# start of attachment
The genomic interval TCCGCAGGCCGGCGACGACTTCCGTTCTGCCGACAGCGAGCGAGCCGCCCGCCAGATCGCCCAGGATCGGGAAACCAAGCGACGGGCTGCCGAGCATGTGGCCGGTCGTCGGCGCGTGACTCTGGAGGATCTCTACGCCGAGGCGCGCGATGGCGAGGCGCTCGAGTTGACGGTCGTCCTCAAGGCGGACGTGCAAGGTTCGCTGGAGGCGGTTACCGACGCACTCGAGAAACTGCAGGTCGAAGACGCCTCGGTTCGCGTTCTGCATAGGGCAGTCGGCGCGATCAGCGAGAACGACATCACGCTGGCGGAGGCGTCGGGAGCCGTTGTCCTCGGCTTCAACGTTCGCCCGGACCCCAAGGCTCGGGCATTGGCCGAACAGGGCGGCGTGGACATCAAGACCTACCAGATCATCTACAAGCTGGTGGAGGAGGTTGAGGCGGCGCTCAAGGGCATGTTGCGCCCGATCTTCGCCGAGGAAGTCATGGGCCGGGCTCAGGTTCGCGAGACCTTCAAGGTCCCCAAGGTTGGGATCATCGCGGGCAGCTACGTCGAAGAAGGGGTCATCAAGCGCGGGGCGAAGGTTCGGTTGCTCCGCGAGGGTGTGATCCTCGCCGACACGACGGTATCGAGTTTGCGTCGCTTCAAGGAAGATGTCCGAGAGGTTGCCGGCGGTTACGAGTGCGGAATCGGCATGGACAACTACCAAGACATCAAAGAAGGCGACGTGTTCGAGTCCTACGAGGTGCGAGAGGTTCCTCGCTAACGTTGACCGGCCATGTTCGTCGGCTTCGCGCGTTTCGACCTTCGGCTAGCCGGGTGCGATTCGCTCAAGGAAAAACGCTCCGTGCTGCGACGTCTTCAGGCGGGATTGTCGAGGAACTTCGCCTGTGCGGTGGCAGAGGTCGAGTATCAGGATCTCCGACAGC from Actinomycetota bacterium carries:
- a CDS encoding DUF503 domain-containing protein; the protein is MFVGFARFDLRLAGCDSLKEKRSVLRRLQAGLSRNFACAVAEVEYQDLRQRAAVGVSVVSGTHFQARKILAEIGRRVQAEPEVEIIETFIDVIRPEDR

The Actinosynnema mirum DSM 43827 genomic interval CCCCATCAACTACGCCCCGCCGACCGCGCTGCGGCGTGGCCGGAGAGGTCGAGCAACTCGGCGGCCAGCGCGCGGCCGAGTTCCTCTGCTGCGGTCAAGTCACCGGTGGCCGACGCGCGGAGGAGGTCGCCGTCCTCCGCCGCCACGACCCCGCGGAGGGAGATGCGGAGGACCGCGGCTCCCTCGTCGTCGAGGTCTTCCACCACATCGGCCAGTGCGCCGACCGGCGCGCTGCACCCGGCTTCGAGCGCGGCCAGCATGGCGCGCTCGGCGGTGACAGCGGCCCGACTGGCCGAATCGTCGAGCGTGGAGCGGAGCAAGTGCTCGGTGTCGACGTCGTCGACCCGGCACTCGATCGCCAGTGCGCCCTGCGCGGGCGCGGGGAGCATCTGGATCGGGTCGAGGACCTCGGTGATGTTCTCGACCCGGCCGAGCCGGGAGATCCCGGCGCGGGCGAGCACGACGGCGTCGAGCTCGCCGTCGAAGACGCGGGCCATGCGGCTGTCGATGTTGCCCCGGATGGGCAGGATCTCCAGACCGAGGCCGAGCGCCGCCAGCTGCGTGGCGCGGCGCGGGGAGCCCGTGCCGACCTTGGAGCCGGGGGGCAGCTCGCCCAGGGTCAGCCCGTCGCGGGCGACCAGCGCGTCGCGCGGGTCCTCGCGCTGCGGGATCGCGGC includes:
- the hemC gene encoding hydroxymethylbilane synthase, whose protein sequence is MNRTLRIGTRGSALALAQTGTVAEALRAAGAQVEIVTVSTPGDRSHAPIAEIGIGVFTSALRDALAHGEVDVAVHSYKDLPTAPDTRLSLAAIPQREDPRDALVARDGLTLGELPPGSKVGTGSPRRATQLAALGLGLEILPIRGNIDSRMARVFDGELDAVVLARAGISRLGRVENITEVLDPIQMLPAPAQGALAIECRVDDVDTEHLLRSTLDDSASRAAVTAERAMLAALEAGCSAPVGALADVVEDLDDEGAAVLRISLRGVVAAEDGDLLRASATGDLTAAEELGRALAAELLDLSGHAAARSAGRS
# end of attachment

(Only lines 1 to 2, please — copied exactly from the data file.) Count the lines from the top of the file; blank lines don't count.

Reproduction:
The genomic interval TCCGCAGGCCGGCGACGACTTCCGTTCTGCCGACAGCGAGCGAGCCGCCCGCCAGATCGCCCAGGATCGGGAAACCAAGCGACGGGCTGCCGAGCATGTGGCCGGTCGTCGGCGCGTGACTCTGGAGGATCTCTACGCCGAGGCGCGCGATGGCGAGGCGCTCGAGTTGACGGTCGTCCTCAAGGCGGACGTGCAAGGTTCGCTGGAGGCGGTTACCGACGCACTCGAGAAACTGCAGGTCGAAGACGCCTCGGTTCGCGTTCTGCATAGGGCAGTCGGCGCGATCAGCGAGAACGACATCACGCTGGCGGAGGCGTCGGGAGCCGTTGTCCTCGGCTTCAACGTTCGCCCGGACCCCAAGGCTCGGGCATTGGCCGAACAGGGCGGCGTGGACATCAAGACCTACCAGATCATCTACAAGCTGGTGGAGGAGGTTGAGGCGGCGCTCAAGGGCATGTTGCGCCCGATCTTCGCCGAGGAAGTCATGGGCCGGGCTCAGGTTCGCGAGACCTTCAAGGTCCCCAAGGTTGGGATCATCGCGGGCAGCTACGTCGAAGAAGGGGTCATCAAGCGCGGGGCGAAGGTTCGGTTGCTCCGCGAGGGTGTGATCCTCGCCGACACGACGGTATCGAGTTTGCGTCGCTTCAAGGAAGATGTCCGAGAGGTTGCCGGCGGTTACGAGTGCGGAATCGGCATGGACAACTACCAAGACATCAAAGAAGGCGACGTGTTCGAGTCCTACGAGGTGCGAGAGGTTCCTCGCTAACGTTGACCGGCCATGTTCGTCGGCTTCGCGCGTTTCGACCTTCGGCTAGCCGGGTGCGATTCGCTCAAGGAAAAACGCTCCGTGCTGCGACGTCTTCAGGCGGGATTGTCGAGGAACTTCGCCTGTGCGGTGGCAGAGGTCGAGTATCAGGATCTCCGACAGC from Actinomycetota bacterium carries:
- a CDS encoding DUF503 domain-containing protein; the protein is MFVGFARFDLRLAGCDSLKEKRSVLRRLQAGLSRNFACAVAEVEYQDLRQRAAVGVSVVSGTHFQARKILAEIGRRVQAEPEVEIIETFIDVIRPEDR